The hull of their boat scraped against the edge of the building, nearly running over the boat that Grue and Bitch had come in on.  All of the lights shut off, and the Merchants descended onto the roof.  Skidmark, Squealer, Mush, Scrub, Trainwreck, the telekinetic whirlwind lady with the long hair and one other.

Another reason for this meeting place had been subtlety, keeping out of sight and off the radar.  The Merchants apparently hadn’t gotten the message.

“Hey!” Hookwolf growled, “What part of keep a low profile don’t you fucking understand?”

Skidmark smirked, raising his chin to give it an arrogant tilt, “We did.  My Squealer built a box that cancels out light and noise at a certain distance.  Nice and in your face up close, almost invisible and silent when far away.  Isn’t that right, baby?”

Squealer just smiled.  It probably wasn’t as sexy or cute as she thought it was.  Aisha, when left to her own devices, was a pretty girl who dressed trashy.  Squealer, I felt, was more of a trashy woman who dressed trashy.

“Hey, Faultline,” Skidmark’s smirk dropped off his face as he realized who else was present.  “What the motherfuck were you doing, fucking with my party!?”

“You had something we needed.”  Faultline’s response was as measured and calm as Skidmark’s question wasn’t.

“Who hired you, bitch?  Tell me and my Merchants won’t come after you in revenge.  All you’ll have to do is return that shit you stole or pay me back for it.  Maybe you can spit-polish my knob for a little goodwill.”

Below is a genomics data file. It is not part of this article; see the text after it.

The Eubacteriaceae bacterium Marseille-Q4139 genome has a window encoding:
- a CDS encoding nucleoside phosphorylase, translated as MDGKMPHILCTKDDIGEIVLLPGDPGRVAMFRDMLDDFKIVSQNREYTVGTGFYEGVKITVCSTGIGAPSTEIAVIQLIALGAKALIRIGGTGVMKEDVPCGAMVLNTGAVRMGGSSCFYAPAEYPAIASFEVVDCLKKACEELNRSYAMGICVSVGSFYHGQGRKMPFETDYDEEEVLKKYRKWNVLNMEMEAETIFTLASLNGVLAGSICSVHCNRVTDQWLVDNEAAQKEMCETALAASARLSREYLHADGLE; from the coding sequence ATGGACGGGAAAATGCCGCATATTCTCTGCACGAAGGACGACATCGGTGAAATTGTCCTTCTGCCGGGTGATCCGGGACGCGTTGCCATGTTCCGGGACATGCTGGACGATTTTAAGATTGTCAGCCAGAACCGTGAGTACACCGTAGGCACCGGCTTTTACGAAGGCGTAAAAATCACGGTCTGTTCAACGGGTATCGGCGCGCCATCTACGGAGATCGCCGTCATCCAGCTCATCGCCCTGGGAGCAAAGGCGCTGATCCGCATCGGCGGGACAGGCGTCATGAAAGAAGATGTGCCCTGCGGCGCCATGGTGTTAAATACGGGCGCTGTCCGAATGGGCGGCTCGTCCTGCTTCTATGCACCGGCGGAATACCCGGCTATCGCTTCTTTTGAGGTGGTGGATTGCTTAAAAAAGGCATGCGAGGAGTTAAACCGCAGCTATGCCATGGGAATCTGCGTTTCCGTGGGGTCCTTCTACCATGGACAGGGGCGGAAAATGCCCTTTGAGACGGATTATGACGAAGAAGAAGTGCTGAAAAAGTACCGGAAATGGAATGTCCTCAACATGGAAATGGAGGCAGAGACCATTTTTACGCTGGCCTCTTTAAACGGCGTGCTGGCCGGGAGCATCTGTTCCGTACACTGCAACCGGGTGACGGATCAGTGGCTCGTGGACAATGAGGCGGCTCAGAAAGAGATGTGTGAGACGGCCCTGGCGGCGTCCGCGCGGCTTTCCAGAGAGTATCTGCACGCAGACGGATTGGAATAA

“Not going to happen.”

“Then forget sucking my cock.  Pay me back and tell me who hired you and we’ll call it even.”

She shook her head.  It was more the kind of head shake that accompanied an eye roll.

Skidmark went on, “You’re mercenaries.  Don’t tell me you don’t have the cash.  I’ll only ask for five mil.  One for each vial you took.”

Fautline didn’t answer him.  Instead she looked at Hookwolf and asked him, “Did we really need to invite him?  Does he contribute anything to this discussion?”

“He has nine powers on his team,” Hookwolf responded.  “Ideology isn’t important.”

“He doesn’t have an ideology.  He’s just an idiot.”

“Enough of that,” Hookwolf snarled, his voice hard with a sudden anger.  “We don’t fight amongst ourselves.  Not on neutral ground.  Both of you shut the fuck up.”

Faultline shook her head and leaned over to whisper something to Shamrock.  The Merchants settled themselves on the side of the roof opposite our group.  Skidmark gave Grue the evil eye.  Was he still resentful over what had happened at the last meeting?  Being denied a seat at the table?